gs by riding down the flume. That reminded him that they had found the gate of the intake closed when they first reached it, and that it had occurred to him at the time that the fugitive might have done this so that he could walk down the bottom of the flume without risk of being carried away by the water. This would account for the patch of scent the hounds found at that point. The Chief said that he was for pushing along the path by the flume, but that Rawdon scouted his theory, insisting that their man had jumped back into the water and gone on wading downstream. The hound-master had carried his point, but, to be on the safe side, they had ratcheted up the gate to its full aperture and turned a stream down the flume heavy enough, he was afraid, almost to carry the sugar mill into the sea. And that reminded me (though, obviously, I could not speak of it) that I had not heard the roar of the mill's machinery when I paused at the brow of the cliff. There was no doubt it was hung up for some reason. Was it possible that Ranga had made his escape after coasting right down into the crushing gear? But of course not. He would never have been able to get away unpursued, even if he had survived.

I welcomed for two reasons Harpool's suggestion that we ride down the flume and investigate as soon as breakfast was over. It would keep him away from town until the Mambare had sailed for one thing, and, for another, it would give me a chance to fathom the mystery that lay at the end of that trail of blood leading down into the rift in the cliff. It seemed probable to me that both Rona and Ranga, after the former had overtaken him-probably at the foot of the fall-had started down the flume on foot. Whether there would be any indications of what had befallen when the water overtook them remained to be seen.

The gate was still wide open when we rode along beside the intake, but halfway down to the coast we met a man from the mill who said that he was going up to shut the flow off so that a break near the lower end could be repaired. The wires were down from the storm, he said, making it impossible to 'phone directions to the plantation office. The break was a bit of a mystery, he added. Flume opened right out. There were indications that some large animal-perhaps a bullock-had been carried down-probably washed in at the upper end while the stream was at flood. Funny part of it was, though, that there was no trace to be found of the bullock below the break. Must have been washed right on into the sea.

Harpool pushed on eagerly after hearing that significant piece of news, and we reached the head of the first steep pitch at the top of the cliff some minutes before the water had ceased to flow. As I did not care to have the Chief discover the trail of blood leading down to the sea for a while yet, I proposed that we tie our horses here and walk down the top of the flume on a narrow board that evidently had been placed there for the use of workmen when repairs were necessary. It proved ticklish going-both on account of the incline and the elevation,-but nothing to trouble seriously a man with a sure foot and a steady head. Harpool, who was up first, led the way, I following closely.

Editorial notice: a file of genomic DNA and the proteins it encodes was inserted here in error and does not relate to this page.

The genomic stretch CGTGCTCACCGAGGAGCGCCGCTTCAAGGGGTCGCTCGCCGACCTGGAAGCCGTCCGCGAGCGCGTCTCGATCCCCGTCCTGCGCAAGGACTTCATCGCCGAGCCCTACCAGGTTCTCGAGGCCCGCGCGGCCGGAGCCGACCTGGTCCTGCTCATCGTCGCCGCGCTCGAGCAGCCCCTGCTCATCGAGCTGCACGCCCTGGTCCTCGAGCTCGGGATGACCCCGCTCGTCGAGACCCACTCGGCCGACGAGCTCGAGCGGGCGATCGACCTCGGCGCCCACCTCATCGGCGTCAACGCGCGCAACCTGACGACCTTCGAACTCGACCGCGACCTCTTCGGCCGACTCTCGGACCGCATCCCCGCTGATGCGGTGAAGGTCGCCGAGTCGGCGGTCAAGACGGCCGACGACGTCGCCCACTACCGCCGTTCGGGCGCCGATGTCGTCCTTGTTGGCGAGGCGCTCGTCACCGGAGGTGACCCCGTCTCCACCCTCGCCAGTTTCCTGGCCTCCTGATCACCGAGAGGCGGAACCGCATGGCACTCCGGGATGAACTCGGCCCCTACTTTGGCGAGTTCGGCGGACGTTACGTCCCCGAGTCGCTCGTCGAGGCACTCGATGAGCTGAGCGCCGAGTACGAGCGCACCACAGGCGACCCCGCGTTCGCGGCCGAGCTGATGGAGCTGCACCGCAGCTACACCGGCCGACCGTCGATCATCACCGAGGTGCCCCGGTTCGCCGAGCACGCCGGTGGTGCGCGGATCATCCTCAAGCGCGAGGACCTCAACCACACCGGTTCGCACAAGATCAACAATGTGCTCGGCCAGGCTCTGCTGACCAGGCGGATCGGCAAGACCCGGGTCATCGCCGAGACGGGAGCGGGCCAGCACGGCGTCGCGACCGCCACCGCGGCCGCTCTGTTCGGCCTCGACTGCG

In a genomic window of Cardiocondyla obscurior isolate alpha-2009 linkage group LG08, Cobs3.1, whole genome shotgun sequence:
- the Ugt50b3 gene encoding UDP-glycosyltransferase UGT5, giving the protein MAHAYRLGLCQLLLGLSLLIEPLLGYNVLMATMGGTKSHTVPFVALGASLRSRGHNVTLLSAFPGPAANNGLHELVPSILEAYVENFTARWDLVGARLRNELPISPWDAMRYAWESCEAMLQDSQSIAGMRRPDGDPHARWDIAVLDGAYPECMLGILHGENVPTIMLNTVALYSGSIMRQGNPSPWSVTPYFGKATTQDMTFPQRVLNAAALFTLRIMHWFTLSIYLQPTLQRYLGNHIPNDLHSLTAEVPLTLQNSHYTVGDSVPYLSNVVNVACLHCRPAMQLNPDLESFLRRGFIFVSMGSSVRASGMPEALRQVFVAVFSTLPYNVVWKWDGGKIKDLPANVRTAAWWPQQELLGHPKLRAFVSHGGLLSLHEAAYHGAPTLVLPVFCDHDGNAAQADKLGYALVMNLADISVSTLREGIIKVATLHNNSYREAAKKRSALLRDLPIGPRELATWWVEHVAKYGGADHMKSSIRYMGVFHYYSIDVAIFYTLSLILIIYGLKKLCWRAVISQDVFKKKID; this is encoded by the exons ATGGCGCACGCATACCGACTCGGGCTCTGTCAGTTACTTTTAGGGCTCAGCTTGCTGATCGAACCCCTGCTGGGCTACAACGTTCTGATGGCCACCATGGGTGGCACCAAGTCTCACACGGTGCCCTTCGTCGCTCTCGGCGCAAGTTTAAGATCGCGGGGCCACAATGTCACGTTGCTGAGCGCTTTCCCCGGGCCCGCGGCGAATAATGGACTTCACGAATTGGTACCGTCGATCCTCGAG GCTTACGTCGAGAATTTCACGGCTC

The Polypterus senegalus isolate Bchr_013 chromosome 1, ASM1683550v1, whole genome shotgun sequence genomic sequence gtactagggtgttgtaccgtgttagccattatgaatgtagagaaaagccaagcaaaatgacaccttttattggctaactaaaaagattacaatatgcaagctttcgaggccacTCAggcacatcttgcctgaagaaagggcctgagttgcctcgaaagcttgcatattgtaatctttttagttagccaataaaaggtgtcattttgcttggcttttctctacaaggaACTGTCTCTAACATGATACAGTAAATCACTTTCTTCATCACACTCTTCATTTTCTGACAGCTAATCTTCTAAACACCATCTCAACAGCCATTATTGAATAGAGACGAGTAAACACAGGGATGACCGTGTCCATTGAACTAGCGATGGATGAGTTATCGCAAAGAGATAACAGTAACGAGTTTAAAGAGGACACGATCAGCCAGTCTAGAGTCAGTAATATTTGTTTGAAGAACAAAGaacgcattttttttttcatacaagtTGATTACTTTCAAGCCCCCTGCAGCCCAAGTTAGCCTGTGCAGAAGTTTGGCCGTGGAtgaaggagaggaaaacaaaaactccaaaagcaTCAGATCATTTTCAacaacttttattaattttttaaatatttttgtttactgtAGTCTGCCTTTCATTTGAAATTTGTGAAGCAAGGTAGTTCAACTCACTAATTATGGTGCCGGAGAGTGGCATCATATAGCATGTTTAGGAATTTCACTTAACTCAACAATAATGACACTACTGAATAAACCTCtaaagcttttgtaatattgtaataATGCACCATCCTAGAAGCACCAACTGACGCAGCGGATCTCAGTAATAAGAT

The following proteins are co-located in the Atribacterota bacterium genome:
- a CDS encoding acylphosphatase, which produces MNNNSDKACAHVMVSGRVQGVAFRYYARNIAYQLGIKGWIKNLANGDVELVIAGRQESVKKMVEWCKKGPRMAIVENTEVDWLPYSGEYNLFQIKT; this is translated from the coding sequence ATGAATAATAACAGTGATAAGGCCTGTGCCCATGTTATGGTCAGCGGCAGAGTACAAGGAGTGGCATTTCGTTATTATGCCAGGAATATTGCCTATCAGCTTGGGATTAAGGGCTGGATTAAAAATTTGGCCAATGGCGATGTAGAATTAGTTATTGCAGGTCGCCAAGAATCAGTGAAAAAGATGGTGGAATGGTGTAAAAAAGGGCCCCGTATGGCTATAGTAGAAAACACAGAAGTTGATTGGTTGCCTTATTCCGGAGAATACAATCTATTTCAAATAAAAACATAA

If the power of the flying bolt of water in the bottom of the flume had been impressive on the occasion of my first visit, it was a vast deal more so now, both on account of the greatly increased volume of flow and because of my certain knowledge that a human being-perhaps two of them-had gone down that chute, where I had been assured that a team of bullocks could not hold a man-and survived.

The foot-wide board on which we were walking was nailed to the left side of the flume. The top of the right side was a rough line of unplaned two-inch pine planks. Harpool had only taken a step or two when he brought up short with an exclamation of surprise and horror. "Look at that top board on the other side!" he shouted; "raw, red meat all the way from here right out of sight round the bend at the bottom!"

I looked, shuddered, shuffled my feet uncertainly, and brought my staring eyes back to the precarious footing. "Push on!" I implored quaveringly; "my head's beginning to swim as it is."

The roar of violently falling water came to my ears as we rounded the bend at the lower end of the steep incline, and just ahead was the break. The whole right or seaward side of the flume had opened out and the flood was pouring to the rocks below in a spreading forty-feet-high cataract. The ghastly smear along the top ran on unbroken, right out to the end of a loose plank, which was kicking spasmodically under the impulse of the released stream of water shooting under it. The Chief, pointing to a ragged fragment of bloody cuticle, wedged in a joint of the line of boards on which we were standing, delivered himself of what I believe was his only approximately correct diagnosis of any feature of the whole affair.

"The fact that piece of skin and toe-nail were torn off on this side of the flume directly opposite the bulge," he said, "would seem to indicate that the brake our man made of his right arm flung over the top plank of the other side must have finally brought him to a stop here. Then he must have doubled up crosswise of the flume, with his feet against the place where that skin is torn off and his back against the end of that plank that is sprung loose. When he straightened out that great rack of bone and muscle of his something had to give way, and it seems to have been the flume. Probably the force of the water, where his body deflected it against the side, was of some help; but it must have come jolly near to staving in his ribs where it drove into him at right angles."